Serbs also believe that ethnic Albanians and Bosnian Muslims accused of crimes have been treated more kindly than Serbs, most recently pointing to a court ruling handed down Friday to allow Ramush Haradinaj, a Kosovo Albanian accused of war crimes, to participate in politics.

In Belgrade, the onetime Yugoslav capital, the reactions were mixed. Some people were simply relieved to have Milosevic removed from the scene, and others were convinced that he had been killed by the court because it could not convict him.

Milosevic had dominated life here long after he was extradited to the Netherlands. Many Serbs followed his courtroom appearances, televised almost daily here, which he used as a platform for his nationalist ideas.

In Banja Luka, the capital of the ethnic Serbian region of Bosnia, supporters walked quietly to the main square carrying lighted candles. Some bore a sign that read, “To the Serbian Hero; for Serbian Justice; Let there be eternal glory for you.”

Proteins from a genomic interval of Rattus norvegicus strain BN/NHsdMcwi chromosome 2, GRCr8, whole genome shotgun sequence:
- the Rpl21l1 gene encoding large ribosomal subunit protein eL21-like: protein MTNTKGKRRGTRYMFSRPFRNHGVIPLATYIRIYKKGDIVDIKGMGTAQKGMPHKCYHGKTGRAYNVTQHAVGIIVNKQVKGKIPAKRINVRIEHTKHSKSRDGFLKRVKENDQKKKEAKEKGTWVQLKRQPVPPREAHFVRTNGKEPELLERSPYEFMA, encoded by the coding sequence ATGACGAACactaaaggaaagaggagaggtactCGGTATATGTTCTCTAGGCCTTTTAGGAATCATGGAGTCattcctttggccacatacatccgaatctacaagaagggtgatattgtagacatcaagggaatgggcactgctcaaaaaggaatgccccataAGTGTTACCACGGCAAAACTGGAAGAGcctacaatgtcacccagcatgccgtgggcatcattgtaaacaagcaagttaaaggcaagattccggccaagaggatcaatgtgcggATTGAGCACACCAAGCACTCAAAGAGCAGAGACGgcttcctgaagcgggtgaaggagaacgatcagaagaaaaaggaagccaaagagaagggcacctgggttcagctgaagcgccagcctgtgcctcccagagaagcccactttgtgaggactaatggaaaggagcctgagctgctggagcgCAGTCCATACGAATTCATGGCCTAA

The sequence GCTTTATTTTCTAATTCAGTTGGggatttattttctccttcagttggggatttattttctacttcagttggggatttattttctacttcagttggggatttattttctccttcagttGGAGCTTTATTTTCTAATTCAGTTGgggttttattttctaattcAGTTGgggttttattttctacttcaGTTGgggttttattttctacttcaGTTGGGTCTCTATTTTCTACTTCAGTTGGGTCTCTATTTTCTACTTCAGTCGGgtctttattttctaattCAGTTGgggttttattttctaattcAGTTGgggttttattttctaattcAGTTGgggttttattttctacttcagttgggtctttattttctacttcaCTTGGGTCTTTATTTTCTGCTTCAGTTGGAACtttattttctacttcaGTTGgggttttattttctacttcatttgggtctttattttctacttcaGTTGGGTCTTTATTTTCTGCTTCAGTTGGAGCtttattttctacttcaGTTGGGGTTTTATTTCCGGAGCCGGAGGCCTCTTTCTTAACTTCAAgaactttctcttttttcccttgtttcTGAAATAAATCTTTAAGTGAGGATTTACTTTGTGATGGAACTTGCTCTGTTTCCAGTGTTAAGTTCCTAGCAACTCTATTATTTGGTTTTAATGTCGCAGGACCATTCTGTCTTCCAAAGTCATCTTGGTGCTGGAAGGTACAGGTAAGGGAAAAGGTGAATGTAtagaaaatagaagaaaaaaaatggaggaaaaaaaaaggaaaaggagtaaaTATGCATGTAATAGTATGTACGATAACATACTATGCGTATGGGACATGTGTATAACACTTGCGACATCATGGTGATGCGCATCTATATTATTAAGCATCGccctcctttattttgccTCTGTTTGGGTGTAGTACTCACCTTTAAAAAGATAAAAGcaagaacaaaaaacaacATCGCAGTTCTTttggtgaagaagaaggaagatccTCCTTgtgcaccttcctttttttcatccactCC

But in Sarajevo, the Bosnian capital that endured a 1992-95 siege by Serbs, the tone was at once philosophical and exhausted. An estimated 200,000 Bosnians died in the conflict, the vast majority of them Muslims.

Ahmed Curevic, 45, an employee at a Sarajevo tourist agency, sounded weary as he spoke of Milosevic. “The whole process has lasted for too long. For me, he has been dead for quite a while. I do not think that his death will have any major impact on political processes in Bosnia and the region,” he said.

But for Hatidza Mehmedovic, 54, whose two sons and husband were killed when Srebrenica fell to the Serbs in the summer of 1995 and the invading forces hunted down fleeing men and boys in the surrounding forests, there is only the sense that justice was cheated.